The recent appointment of Liz Truss as UK prime minister is set to trigger a raft of infrastructural, legislative, and taxation changes designed to strengthen the British economy and housing market.
The new prime minister is committed to reducing red tape, including planning regulations, to propel the government target of 300,000 new homes built per year. After pledging to invest heavily in the levelling up agenda, planning services are a key facet of the UK real estate ecosystem set to undergo significant changes. A recent Royal Town Planning Institute report shows local authority planning spending is down 43 percent over a decade.
Another key aspect of a Truss government will feature significant infrastructure investment. Spurred by the success of the Elizabeth line crossrail service, the northern powerhouse rail project (including the HS2 line between Manchester and Leeds) is now firmly a priority. Connecting 8 out 10 major UK cities, services will be faster, more convenient, and spur commuter town growth further whilst reducing emissions.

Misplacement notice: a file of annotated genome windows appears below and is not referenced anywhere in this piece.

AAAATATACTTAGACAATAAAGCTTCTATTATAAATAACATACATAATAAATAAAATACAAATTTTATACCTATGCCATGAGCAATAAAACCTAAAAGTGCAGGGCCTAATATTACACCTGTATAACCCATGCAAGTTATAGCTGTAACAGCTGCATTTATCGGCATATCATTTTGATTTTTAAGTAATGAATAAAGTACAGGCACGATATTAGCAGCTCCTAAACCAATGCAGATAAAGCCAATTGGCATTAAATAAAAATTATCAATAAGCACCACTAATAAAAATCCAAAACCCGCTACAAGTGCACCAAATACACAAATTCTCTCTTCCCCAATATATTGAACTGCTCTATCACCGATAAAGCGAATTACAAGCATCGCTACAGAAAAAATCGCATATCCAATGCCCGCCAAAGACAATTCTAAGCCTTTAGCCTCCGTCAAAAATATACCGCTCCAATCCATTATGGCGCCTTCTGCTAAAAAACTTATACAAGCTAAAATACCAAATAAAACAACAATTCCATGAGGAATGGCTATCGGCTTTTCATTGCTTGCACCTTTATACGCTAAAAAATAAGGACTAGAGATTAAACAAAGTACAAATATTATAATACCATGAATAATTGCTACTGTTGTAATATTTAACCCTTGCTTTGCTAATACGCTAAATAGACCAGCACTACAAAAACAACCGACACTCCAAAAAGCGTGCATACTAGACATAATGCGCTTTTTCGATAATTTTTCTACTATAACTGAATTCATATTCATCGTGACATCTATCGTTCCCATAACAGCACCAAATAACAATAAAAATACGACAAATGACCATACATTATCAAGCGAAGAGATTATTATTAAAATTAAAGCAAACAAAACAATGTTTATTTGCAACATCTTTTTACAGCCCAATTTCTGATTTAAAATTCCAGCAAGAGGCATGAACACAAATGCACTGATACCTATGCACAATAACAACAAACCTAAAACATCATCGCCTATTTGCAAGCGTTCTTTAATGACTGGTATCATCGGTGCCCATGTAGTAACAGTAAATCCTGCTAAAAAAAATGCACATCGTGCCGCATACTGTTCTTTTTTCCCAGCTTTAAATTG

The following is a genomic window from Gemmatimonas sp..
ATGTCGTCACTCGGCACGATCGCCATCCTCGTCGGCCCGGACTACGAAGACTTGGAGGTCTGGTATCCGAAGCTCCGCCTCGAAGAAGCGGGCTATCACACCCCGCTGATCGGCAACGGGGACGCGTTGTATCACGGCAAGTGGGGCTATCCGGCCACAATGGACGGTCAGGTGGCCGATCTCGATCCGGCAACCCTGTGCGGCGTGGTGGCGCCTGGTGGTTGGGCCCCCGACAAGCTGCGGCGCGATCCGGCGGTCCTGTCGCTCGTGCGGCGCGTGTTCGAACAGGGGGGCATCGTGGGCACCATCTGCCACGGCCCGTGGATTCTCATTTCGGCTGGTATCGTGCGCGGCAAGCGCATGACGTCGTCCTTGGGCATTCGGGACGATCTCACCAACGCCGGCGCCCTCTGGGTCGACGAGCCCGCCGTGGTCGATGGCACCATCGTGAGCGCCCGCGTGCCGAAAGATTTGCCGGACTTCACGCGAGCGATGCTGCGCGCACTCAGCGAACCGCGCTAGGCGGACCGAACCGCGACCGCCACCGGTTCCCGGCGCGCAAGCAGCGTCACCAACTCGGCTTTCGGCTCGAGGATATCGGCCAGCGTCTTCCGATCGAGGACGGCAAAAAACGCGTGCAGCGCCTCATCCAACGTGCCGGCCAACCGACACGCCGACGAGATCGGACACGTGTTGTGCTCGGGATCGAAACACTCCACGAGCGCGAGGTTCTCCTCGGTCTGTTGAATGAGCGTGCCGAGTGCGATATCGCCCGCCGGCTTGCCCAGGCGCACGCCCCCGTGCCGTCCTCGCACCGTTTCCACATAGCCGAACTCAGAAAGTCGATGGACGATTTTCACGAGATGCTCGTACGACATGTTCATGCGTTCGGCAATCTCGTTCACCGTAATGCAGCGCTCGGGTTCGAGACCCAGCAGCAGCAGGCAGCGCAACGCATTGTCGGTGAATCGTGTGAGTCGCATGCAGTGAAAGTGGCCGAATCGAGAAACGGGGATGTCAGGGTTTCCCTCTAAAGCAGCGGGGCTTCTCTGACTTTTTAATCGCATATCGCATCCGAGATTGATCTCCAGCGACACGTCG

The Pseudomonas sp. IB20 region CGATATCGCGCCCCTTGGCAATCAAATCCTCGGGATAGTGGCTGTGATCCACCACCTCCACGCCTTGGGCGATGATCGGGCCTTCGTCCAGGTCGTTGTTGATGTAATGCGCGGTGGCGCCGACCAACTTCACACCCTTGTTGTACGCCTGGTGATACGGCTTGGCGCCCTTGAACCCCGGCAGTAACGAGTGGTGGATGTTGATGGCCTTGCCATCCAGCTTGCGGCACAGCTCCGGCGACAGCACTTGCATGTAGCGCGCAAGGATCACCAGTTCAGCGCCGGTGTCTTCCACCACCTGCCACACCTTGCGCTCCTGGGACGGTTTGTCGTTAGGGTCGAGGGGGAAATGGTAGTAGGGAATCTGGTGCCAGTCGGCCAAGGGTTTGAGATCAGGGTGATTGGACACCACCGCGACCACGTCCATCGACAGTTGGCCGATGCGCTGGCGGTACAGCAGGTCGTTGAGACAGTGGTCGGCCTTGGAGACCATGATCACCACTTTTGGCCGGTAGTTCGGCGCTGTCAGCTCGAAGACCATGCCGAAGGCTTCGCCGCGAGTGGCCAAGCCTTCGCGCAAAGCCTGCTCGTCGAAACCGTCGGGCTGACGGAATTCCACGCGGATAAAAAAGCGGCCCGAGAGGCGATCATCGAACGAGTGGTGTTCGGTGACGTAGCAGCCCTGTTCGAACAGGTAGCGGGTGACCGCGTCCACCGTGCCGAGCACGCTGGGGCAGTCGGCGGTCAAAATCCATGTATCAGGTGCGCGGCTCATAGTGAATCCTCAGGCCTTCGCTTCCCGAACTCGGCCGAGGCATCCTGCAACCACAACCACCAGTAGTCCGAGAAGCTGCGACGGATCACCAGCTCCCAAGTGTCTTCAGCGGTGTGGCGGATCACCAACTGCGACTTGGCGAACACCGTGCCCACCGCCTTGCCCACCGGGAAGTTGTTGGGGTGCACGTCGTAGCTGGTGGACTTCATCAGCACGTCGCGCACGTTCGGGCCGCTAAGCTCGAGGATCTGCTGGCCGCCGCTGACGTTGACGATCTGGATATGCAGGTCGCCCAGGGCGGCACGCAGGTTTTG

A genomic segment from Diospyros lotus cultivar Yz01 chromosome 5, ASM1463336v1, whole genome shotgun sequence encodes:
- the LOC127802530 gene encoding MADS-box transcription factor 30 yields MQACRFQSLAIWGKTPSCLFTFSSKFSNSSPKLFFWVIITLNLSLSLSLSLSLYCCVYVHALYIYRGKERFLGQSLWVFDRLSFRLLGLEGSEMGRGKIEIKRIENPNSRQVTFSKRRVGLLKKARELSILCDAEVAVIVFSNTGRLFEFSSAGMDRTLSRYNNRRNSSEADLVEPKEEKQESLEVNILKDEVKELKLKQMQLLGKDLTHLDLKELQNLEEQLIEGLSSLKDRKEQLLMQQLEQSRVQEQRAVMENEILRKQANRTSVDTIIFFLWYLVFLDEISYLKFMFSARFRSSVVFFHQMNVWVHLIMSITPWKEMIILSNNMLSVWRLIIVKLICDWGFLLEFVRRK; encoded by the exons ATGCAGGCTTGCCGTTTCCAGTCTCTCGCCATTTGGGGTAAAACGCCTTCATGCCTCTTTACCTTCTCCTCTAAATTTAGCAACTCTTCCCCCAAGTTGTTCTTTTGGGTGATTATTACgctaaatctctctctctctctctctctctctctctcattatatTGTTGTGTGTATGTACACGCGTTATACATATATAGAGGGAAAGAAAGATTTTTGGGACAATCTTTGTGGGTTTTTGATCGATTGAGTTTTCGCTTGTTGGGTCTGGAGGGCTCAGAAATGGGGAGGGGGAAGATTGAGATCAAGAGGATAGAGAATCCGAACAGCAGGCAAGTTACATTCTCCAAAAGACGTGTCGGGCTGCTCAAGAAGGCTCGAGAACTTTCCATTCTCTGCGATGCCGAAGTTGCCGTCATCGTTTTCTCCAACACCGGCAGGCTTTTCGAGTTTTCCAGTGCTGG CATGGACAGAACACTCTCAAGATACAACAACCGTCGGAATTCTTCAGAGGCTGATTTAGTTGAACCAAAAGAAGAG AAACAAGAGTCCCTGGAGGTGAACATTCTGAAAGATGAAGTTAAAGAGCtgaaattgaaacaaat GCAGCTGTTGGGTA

In a boost to the “generation rent” set of potential home buyers, currently locked out of the owning property due to affordability, a new review is planned to determine the feasibility of allowing rental payments to contribute to mortgage affordability assessments. Research by the BVA-BDRC consultancy shows 23 per cent of landlords is set to reduce the number of properties they plan to let over the next year, a fifth more than a year ago.
This new policy would reduce the pressure on the residential rental sector, currently experiencing record demand levels. Furthermore, there is a proposed reduction in corporation tax, currently at a rate of 19 per cent, which will incentivise an uptick in limited company landlords.
A capital economics report suggests that private rental homes have now fallen by 250,000 due to three per cent stamp duty surcharges and buy-to-let mortgage tax relief restrictions. Removing the surcharge would be able to boost rental housing supply by over 900,000 homes, boosting tax revenue by £10bn.
“Whenever a location benefits from a large-scale regeneration project, property prices in the surrounding area tend to mirror that of the regeneration scheme and increase in price once the project is up and running. In comparison to the Crossrail project, they have predicted that if properties are in a 10–15 minute walk of the HS2, that area could expect to see a 30-60% increase once the project is completed”